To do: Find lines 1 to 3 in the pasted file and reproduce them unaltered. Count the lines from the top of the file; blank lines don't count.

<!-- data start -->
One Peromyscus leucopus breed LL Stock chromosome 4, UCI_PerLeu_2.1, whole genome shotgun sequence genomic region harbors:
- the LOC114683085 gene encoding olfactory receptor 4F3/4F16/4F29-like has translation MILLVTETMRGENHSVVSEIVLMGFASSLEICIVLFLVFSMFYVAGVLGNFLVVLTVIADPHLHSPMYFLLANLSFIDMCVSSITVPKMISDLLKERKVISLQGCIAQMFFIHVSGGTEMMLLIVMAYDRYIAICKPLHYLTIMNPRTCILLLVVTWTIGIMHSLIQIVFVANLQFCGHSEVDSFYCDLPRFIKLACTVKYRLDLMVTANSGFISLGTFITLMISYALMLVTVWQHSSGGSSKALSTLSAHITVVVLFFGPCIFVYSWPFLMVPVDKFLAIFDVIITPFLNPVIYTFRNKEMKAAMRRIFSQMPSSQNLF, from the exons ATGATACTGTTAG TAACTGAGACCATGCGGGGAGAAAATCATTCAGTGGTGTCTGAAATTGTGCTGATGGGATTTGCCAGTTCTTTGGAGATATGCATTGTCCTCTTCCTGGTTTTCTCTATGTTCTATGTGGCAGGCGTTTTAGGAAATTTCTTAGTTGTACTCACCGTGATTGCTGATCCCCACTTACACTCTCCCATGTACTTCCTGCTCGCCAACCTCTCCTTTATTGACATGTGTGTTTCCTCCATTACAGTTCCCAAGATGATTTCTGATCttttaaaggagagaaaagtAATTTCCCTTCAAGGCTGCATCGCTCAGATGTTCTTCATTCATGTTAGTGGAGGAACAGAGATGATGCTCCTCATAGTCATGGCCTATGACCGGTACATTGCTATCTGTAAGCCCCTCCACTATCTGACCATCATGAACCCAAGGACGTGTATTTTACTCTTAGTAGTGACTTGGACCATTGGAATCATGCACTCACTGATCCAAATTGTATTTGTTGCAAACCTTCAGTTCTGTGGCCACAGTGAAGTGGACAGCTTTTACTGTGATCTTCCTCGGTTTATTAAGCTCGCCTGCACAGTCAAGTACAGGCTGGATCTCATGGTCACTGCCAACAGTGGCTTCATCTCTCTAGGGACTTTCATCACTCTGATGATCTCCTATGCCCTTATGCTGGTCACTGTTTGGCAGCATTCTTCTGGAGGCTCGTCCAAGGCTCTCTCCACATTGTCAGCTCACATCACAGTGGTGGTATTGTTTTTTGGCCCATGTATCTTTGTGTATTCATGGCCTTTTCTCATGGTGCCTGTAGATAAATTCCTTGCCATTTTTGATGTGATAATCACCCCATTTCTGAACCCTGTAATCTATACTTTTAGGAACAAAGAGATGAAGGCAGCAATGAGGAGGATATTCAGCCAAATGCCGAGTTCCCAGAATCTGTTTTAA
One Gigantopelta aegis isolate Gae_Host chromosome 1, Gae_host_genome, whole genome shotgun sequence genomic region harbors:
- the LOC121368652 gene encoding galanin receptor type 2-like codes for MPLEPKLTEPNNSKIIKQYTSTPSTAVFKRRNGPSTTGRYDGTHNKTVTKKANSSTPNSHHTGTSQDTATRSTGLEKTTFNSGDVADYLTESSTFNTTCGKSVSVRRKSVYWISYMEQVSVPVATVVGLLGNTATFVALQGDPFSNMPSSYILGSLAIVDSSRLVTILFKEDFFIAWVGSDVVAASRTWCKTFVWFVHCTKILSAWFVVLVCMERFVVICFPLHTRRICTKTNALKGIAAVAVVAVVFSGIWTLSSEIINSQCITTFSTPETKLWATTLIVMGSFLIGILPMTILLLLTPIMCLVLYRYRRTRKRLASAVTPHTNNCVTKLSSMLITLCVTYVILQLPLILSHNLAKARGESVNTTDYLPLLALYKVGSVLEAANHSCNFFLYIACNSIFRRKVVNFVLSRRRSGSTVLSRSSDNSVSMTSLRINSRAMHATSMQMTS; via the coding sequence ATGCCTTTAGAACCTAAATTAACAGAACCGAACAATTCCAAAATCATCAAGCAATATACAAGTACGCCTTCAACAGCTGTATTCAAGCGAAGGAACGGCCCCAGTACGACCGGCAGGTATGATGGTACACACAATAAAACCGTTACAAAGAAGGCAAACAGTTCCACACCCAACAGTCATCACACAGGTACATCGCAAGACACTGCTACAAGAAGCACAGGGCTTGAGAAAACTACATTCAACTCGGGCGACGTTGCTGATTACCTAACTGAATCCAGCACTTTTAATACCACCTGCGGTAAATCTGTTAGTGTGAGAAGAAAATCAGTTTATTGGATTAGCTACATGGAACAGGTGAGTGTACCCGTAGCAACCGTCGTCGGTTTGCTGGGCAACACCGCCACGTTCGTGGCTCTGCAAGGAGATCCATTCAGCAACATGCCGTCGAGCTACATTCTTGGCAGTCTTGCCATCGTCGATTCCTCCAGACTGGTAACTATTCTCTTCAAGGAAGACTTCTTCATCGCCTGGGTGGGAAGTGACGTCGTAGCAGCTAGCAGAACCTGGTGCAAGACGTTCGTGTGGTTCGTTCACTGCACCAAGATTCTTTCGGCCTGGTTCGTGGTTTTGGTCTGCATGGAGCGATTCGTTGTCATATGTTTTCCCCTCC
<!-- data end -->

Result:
One Peromyscus leucopus breed LL Stock chromosome 4, UCI_PerLeu_2.1, whole genome shotgun sequence genomic region harbors:
- the LOC114683085 gene encoding olfactory receptor 4F3/4F16/4F29-like has translation MILLVTETMRGENHSVVSEIVLMGFASSLEICIVLFLVFSMFYVAGVLGNFLVVLTVIADPHLHSPMYFLLANLSFIDMCVSSITVPKMISDLLKERKVISLQGCIAQMFFIHVSGGTEMMLLIVMAYDRYIAICKPLHYLTIMNPRTCILLLVVTWTIGIMHSLIQIVFVANLQFCGHSEVDSFYCDLPRFIKLACTVKYRLDLMVTANSGFISLGTFITLMISYALMLVTVWQHSSGGSSKALSTLSAHITVVVLFFGPCIFVYSWPFLMVPVDKFLAIFDVIITPFLNPVIYTFRNKEMKAAMRRIFSQMPSSQNLF, from the exons ATGATACTGTTAG TAACTGAGACCATGCGGGGAGAAAATCATTCAGTGGTGTCTGAAATTGTGCTGATGGGATTTGCCAGTTCTTTGGAGATATGCATTGTCCTCTTCCTGGTTTTCTCTATGTTCTATGTGGCAGGCGTTTTAGGAAATTTCTTAGTTGTACTCACCGTGATTGCTGATCCCCACTTACACTCTCCCATGTACTTCCTGCTCGCCAACCTCTCCTTTATTGACATGTGTGTTTCCTCCATTACAGTTCCCAAGATGATTTCTGATCttttaaaggagagaaaagtAATTTCCCTTCAAGGCTGCATCGCTCAGATGTTCTTCATTCATGTTAGTGGAGGAACAGAGATGATGCTCCTCATAGTCATGGCCTATGACCGGTACATTGCTATCTGTAAGCCCCTCCACTATCTGACCATCATGAACCCAAGGACGTGTATTTTACTCTTAGTAGTGACTTGGACCATTGGAATCATGCACTCACTGATCCAAATTGTATTTGTTGCAAACCTTCAGTTCTGTGGCCACAGTGAAGTGGACAGCTTTTACTGTGATCTTCCTCGGTTTATTAAGCTCGCCTGCACAGTCAAGTACAGGCTGGATCTCATGGTCACTGCCAACAGTGGCTTCATCTCTCTAGGGACTTTCATCACTCTGATGATCTCCTATGCCCTTATGCTGGTCACTGTTTGGCAGCATTCTTCTGGAGGCTCGTCCAAGGCTCTCTCCACATTGTCAGCTCACATCACAGTGGTGGTATTGTTTTTTGGCCCATGTATCTTTGTGTATTCATGGCCTTTTCTCATGGTGCCTGTAGATAAATTCCTTGCCATTTTTGATGTGATAATCACCCCATTTCTGAACCCTGTAATCTATACTTTTAGGAACAAAGAGATGAAGGCAGCAATGAGGAGGATATTCAGCCAAATGCCGAGTTCCCAGAATCTGTTTTAA
One Gigantopelta aegis isolate Gae_Host chromosome 1, Gae_host_genome, whole genome shotgun sequence genomic region harbors: